“He took a group of players who were not wanted elsewhere or who had injuries or people who had been told they were finished in their career and he galvanised that group and really took us to a place where none of us imagined we’d be able to go and achieve.”


The group was then marshalled by the more experienced players in the dressing room, helping to protect the morale of the team and ensure that the club’s values and standards were being met. Figures such as Stefan Johansson, Albert Adomah and new signing Chris Martin could be asked to do the same for QPR.


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To further emphasise the importance of the collective and the process, Ainsworth and assistant Richard Dobson used “performance-driven rather than outcome-driven targets”, a modern approach that breaks away from the norm of bonuses for goals or assists.  Dobson himself was the architect behind Wycombe having the ‘‘biggest psychology programme in Europe”, when he was in charge of the club’s youth development programme from 2008 to 2012.


The Chairboys’ youth system was scrapped after this due to the cost, but being at the helm of a club with a functional academy and far greater resources could mean that QPR benefit from this experience – building on talent that has come through the club in recent years such as Eberechi Eze and Ilias Chair.


On the pitch itself, there is no doubt that Ainsworth played direct football. Wycombe have played the least amount of accurate passes per match so far this season in League One, and have averaged 44.2% possession. But they have combined this approach with pressing from the front to often win them possession in the final third. It would be naïve to dismiss this style simply as ‘long-ball’ or imply a lack of proper tactical nous.  Ainsworth is all about winning.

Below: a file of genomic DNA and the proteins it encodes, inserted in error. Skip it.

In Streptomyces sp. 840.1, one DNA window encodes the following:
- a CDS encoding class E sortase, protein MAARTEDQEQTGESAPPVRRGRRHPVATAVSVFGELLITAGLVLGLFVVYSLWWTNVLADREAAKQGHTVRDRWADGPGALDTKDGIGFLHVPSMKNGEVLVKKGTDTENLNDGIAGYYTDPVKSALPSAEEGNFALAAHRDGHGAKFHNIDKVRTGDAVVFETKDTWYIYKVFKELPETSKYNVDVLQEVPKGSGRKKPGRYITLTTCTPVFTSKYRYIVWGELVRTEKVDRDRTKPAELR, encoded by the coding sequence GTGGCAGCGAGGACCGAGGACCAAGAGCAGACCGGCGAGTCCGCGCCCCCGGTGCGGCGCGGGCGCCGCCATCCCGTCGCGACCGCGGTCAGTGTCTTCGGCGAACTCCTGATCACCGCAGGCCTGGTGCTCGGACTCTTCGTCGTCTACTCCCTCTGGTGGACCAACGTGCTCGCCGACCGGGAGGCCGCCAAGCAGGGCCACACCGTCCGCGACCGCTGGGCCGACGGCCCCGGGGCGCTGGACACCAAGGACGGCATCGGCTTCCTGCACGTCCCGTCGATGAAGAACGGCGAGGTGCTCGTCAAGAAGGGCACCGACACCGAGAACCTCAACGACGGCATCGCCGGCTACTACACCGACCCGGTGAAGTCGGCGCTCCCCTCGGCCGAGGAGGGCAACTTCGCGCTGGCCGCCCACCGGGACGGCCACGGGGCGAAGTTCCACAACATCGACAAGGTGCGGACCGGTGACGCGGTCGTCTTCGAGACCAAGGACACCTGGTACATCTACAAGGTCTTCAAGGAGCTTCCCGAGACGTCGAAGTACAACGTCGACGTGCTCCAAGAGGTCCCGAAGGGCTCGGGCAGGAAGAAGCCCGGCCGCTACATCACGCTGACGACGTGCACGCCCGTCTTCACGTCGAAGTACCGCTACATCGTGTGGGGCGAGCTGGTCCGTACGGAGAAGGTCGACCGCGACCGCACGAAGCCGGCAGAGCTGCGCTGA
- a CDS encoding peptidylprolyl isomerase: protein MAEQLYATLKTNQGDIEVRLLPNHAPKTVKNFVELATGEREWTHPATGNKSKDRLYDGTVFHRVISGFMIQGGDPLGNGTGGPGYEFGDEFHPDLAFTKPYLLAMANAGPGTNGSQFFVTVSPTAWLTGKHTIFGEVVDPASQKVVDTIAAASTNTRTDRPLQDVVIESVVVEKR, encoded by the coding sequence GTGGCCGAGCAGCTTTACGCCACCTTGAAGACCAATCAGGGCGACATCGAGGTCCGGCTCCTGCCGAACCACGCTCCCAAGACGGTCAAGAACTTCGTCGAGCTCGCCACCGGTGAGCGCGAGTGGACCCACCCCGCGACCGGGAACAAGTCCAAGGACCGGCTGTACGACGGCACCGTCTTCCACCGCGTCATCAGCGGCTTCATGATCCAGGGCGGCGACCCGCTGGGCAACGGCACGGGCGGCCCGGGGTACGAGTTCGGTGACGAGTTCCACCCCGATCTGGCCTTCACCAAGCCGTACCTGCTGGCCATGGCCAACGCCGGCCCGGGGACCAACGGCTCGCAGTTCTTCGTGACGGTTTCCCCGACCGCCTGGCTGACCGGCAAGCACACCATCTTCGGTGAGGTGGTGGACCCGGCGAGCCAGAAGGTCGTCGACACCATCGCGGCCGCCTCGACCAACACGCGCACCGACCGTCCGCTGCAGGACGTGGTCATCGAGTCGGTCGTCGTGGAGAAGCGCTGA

His tweak in formation and personnel change secured a win against a flying Derby side earlier in February. He notably got the better of Liam Manning’s MK Dons in a game of contrasting styles in last year’s playoffs too – his tactics leading to a two-nil victory at Adams Park, which was enough to get his side into the final against Sunderland. This suggests a greater tactical flexibility and ability to adapt to a specific game’s requirements than a simple commitment to playing ‘long-ball’.


Of course, some questions still remain. The title of ‘head coach’, if it carries its normal connotations, would be a departure from the level of control Ainsworth had at Wycombe. It would also be interesting to see how much time the previously second-longest-serving manager in the football league would be given if results were not immediately good. 


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Nonetheless, the new boss should not be underestimated. To do so would give QPR the underdog feel that Ainsworth has shown he thrives in. Focus on his quirks and personality, misjudge or pigeon-hole his approach, and you risk losing sight of what his team are actually doing on the pitch.


To leave you with a quote from the man himself when talking to the Daily Mail


“’When people say they are not a big fan of his, that’s what Jose Mourinho wants — for people to concentrate on him and then his team can get on with what they do. Everything is geared towards winning football games and everyone has their own way. I have my own way. At times, we have all to put on some facade.”


By: George Litchfield / @george_litch

Featured Image: Justin Setterfield / Getty Images